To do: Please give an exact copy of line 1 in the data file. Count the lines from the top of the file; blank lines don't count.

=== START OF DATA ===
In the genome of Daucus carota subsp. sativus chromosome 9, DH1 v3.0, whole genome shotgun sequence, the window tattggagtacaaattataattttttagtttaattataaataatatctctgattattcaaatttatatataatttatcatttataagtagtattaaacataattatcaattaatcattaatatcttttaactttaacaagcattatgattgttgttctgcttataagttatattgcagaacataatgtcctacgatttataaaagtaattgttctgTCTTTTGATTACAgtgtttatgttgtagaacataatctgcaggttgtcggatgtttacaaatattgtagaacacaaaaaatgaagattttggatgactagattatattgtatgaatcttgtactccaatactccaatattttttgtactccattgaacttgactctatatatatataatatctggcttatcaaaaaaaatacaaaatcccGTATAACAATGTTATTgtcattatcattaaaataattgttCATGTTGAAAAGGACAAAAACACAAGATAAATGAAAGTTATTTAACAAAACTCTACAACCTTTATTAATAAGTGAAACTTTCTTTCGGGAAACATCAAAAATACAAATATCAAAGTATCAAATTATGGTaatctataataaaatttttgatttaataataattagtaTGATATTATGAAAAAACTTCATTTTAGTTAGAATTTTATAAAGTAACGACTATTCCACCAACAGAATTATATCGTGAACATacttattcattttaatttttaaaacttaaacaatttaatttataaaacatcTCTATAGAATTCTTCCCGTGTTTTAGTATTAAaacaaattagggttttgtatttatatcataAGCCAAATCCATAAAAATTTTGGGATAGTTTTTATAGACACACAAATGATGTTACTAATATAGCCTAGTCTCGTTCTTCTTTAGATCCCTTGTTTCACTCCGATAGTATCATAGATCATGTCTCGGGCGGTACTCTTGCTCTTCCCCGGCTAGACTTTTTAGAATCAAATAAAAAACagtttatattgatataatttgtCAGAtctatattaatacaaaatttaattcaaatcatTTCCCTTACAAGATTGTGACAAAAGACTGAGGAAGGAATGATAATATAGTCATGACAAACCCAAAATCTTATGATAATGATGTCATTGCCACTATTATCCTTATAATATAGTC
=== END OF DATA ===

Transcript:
In the genome of Daucus carota subsp. sativus chromosome 9, DH1 v3.0, whole genome shotgun sequence, the window tattggagtacaaattataattttttagtttaattataaataatatctctgattattcaaatttatatataatttatcatttataagtagtattaaacataattatcaattaatcattaatatcttttaactttaacaagcattatgattgttgttctgcttataagttatattgcagaacataatgtcctacgatttataaaagtaattgttctgTCTTTTGATTACAgtgtttatgttgtagaacataatctgcaggttgtcggatgtttacaaatattgtagaacacaaaaaatgaagattttggatgactagattatattgtatgaatcttgtactccaatactccaatattttttgtactccattgaacttgactctatatatatataatatctggcttatcaaaaaaaatacaaaatcccGTATAACAATGTTATTgtcattatcattaaaataattgttCATGTTGAAAAGGACAAAAACACAAGATAAATGAAAGTTATTTAACAAAACTCTACAACCTTTATTAATAAGTGAAACTTTCTTTCGGGAAACATCAAAAATACAAATATCAAAGTATCAAATTATGGTaatctataataaaatttttgatttaataataattagtaTGATATTATGAAAAAACTTCATTTTAGTTAGAATTTTATAAAGTAACGACTATTCCACCAACAGAATTATATCGTGAACATacttattcattttaatttttaaaacttaaacaatttaatttataaaacatcTCTATAGAATTCTTCCCGTGTTTTAGTATTAAaacaaattagggttttgtatttatatcataAGCCAAATCCATAAAAATTTTGGGATAGTTTTTATAGACACACAAATGATGTTACTAATATAGCCTAGTCTCGTTCTTCTTTAGATCCCTTGTTTCACTCCGATAGTATCATAGATCATGTCTCGGGCGGTACTCTTGCTCTTCCCCGGCTAGACTTTTTAGAATCAAATAAAAAACagtttatattgatataatttgtCAGAtctatattaatacaaaatttaattcaaatcatTTCCCTTACAAGATTGTGACAAAAGACTGAGGAAGGAATGATAATATAGTCATGACAAACCCAAAATCTTATGATAATGATGTCATTGCCACTATTATCCTTATAATATAGTC